By Emperor of Rome Theodosius I; Emperor of Rome Theodosius I; Freeman, Charles
Examines the pivotal ways that Theodosius's decree mandating a Christian orthodoxy ended debates in regards to the nature of God, exploring the explanations why Theodosius's function used to be made to seem as a consensual ruling by means of the Council of Constantinople.
summary: Examines the pivotal ways that Theodosius's decree mandating a Christian orthodoxy ended debates in regards to the nature of God, exploring the explanations why Theodosius's function used to be made to seem as a consensual ruling through the Council of Constantinople
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Additional resources for A.D. 381 : heretics, pagans, and the dawn of the monotheistic state
After the collapse of the empire in the west, a very different Christianity emerged and faced a range of new challenges in the fragmented and often economically devastated societies of post-Roman Europe. So one starts a new chapter, a new analysis of how a Christianity that had flourished in the literate urban communities of late antiquity adapted to survival in rural societies in which literacy was almost nonexistent. Personally I find this approach to church history fruitful and absorbing. In this book, I focus more closely on the important transitions that took place in the relationship between Church and state in the last thirty years of the fourth century.
It was there that the remnants of Valens’ shattered armies, together with displaced officials, made their way. It was essential that a strong man be found, one who, unlike Valens, was a hardened soldier, to take control and regroup them. Gratian’s choice was a tough Spanish general, Flavius Theodosius. Theodosius was the son of Valentinian I’s Master of Cavalry, another Theodosius, who had played a crucial role in bringing the rebellions in Britain and Africa to an end. The elder Theodosius had taken his son on campaign with him, so Flavius Theodosius had spent his early life on the march.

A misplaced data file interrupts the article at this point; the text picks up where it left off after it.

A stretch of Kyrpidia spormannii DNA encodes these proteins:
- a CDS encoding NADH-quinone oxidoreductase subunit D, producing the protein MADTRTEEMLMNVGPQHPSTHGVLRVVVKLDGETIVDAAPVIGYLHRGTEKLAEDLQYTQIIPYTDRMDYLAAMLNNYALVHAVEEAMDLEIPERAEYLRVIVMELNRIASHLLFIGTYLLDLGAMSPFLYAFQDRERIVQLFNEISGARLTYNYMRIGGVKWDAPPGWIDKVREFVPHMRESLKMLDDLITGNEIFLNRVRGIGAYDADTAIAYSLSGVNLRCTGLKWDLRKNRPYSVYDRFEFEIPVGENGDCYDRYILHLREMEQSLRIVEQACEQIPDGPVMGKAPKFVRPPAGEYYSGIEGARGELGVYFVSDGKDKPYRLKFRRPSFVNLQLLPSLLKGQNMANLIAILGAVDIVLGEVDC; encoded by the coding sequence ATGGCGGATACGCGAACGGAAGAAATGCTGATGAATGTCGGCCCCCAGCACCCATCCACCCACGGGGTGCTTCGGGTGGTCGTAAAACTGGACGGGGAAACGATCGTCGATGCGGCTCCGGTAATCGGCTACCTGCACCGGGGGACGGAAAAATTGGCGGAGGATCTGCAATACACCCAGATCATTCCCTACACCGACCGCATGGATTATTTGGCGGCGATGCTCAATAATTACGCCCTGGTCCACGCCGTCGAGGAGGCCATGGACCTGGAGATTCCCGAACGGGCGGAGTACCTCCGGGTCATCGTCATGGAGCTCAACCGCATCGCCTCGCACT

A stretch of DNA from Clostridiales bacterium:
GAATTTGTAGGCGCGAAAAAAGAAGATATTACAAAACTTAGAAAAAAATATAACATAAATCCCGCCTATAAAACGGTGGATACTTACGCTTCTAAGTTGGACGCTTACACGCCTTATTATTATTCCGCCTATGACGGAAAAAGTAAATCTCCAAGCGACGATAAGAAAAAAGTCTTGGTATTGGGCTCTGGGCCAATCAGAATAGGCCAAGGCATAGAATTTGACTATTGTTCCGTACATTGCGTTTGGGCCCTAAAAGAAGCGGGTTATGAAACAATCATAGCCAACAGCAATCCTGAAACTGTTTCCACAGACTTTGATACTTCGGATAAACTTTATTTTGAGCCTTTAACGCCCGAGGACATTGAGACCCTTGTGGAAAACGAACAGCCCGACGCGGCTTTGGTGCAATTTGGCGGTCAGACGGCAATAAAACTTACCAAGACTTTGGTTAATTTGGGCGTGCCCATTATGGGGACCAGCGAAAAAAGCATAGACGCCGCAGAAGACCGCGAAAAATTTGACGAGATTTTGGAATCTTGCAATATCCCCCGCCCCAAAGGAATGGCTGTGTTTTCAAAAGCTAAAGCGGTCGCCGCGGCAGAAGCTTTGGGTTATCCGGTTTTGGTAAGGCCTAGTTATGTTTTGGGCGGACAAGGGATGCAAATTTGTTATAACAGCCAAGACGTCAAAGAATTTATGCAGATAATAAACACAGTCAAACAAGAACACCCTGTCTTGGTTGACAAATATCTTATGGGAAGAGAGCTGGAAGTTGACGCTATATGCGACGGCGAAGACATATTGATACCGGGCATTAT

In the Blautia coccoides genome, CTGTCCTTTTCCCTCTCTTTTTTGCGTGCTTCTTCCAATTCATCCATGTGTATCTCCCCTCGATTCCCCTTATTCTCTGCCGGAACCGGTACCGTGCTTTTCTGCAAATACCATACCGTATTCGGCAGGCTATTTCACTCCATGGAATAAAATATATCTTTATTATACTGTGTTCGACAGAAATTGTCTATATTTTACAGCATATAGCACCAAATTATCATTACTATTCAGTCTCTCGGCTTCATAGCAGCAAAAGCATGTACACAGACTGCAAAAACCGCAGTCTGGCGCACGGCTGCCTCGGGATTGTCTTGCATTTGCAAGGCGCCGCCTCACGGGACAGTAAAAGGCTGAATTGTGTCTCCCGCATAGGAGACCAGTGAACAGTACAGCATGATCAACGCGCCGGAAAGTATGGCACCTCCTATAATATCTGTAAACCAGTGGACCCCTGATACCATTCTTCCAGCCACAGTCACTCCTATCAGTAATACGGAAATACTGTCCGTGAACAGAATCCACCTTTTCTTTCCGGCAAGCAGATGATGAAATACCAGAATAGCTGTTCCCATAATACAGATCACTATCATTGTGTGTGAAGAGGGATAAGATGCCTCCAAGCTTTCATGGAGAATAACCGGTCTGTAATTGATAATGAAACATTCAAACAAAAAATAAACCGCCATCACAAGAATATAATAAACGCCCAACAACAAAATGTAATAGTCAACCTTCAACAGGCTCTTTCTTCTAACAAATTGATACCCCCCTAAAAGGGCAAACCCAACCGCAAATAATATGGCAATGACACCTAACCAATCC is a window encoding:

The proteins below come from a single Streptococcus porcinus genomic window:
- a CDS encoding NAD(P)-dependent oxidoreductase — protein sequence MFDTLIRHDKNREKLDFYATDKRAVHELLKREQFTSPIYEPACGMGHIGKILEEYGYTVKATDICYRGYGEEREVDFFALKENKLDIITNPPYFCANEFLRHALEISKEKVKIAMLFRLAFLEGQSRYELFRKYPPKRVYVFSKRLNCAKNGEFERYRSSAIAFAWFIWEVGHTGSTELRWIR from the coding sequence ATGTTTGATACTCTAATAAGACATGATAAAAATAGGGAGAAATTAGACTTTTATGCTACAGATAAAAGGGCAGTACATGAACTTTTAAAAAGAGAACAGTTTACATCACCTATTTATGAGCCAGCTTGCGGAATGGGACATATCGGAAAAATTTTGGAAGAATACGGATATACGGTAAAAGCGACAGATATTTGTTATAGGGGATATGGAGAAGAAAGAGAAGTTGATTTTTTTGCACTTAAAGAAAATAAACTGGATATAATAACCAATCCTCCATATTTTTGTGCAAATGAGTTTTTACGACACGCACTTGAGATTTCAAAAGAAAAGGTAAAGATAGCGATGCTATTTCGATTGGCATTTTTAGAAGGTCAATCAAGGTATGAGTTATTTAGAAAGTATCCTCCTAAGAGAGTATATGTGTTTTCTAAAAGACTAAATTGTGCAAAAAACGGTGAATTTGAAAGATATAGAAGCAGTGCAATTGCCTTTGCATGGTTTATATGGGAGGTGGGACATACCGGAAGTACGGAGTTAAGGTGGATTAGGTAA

The first that Valens may have heard of the crisis was in the autumn of 376, when envoys from the Goths arrived in Antioch, five hundred kilometres away from the border, pleading to be allowed into the empire. Valens’ response was probably dictated by his desperate need for manpower. He knew that here would be several thousand young men who would be glad of a place in the Roman armies, while other migrants could be settled as peasant farmers and then made subject to Roman taxation. This had happened before - it was one of the many strategies the Romans, who were always pragmatic in such things, had adopted in order to keep peace on the borders.